Brands recognised this and were open to case designs that these casemakers brought to them. “You may find very similar models from other companies in this era because they were proposed by then casemakers,” says Vivas. His colleague at Audemars Piguet, Raphaël Balestra, adds, “I am quite certain that there is a watch very similar to the ref. 5159 in the Patek Philippe museum, wearing the brand’s signature. This was because both brands bought cases for these watches from Eggly & Cie, a casemaker that used to be based in Geneva.” As with the 5158, only seven examples of the ref. 5159 were ever made.
Despite this overlap, the diversity of case shapes from this period was undoubtedly aided by these specialist case makers. Another factor was the willingness brands had to create a variety of different watches. “In 1951 Audemars Piguet had more than 300 models, most of which were made in fewer than 100 pieces,” says Vivas. In the 1960s, there were even more than this.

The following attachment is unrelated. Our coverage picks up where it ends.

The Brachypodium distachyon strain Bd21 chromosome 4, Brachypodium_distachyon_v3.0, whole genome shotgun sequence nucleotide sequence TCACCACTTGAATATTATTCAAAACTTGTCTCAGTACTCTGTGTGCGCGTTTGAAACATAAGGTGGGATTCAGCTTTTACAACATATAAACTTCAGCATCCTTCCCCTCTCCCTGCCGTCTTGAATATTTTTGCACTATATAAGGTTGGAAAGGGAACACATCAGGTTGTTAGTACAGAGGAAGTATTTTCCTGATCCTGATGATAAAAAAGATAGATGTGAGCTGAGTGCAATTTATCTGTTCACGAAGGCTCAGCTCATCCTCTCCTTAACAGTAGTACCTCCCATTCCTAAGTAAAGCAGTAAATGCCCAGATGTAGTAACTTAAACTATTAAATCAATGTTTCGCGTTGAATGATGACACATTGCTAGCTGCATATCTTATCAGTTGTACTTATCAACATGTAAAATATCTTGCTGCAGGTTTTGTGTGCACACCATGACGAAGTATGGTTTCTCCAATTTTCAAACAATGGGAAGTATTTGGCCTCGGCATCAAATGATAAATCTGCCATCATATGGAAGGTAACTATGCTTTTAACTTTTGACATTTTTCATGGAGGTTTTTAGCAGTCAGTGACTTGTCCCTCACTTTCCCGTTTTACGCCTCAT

Asymmetry at Cartier
By the early 1920s, still premature in the evolution of the watch from the pocket to the wrist, Cartier was experimenting with the form wristwatches could take. One of its earliest attempts was trying to adapt a watch designed as a brooch, for the wrist. The Cloche, as the bell-shaped design would come to be known, was first adapted for the wrist in 1921. It featured a dial turned 90° so 12 o’clock lined up with the crown on top of the “bell”. The opposite side of the case was totally flat, so the wearer could ostensibly take it off their wrist and lay it on their bedstand at the end of the day and it would approximate a clock. However, the case and dial orientation, while unusual in its orientation, still had a semblance of traditional symmetry about it.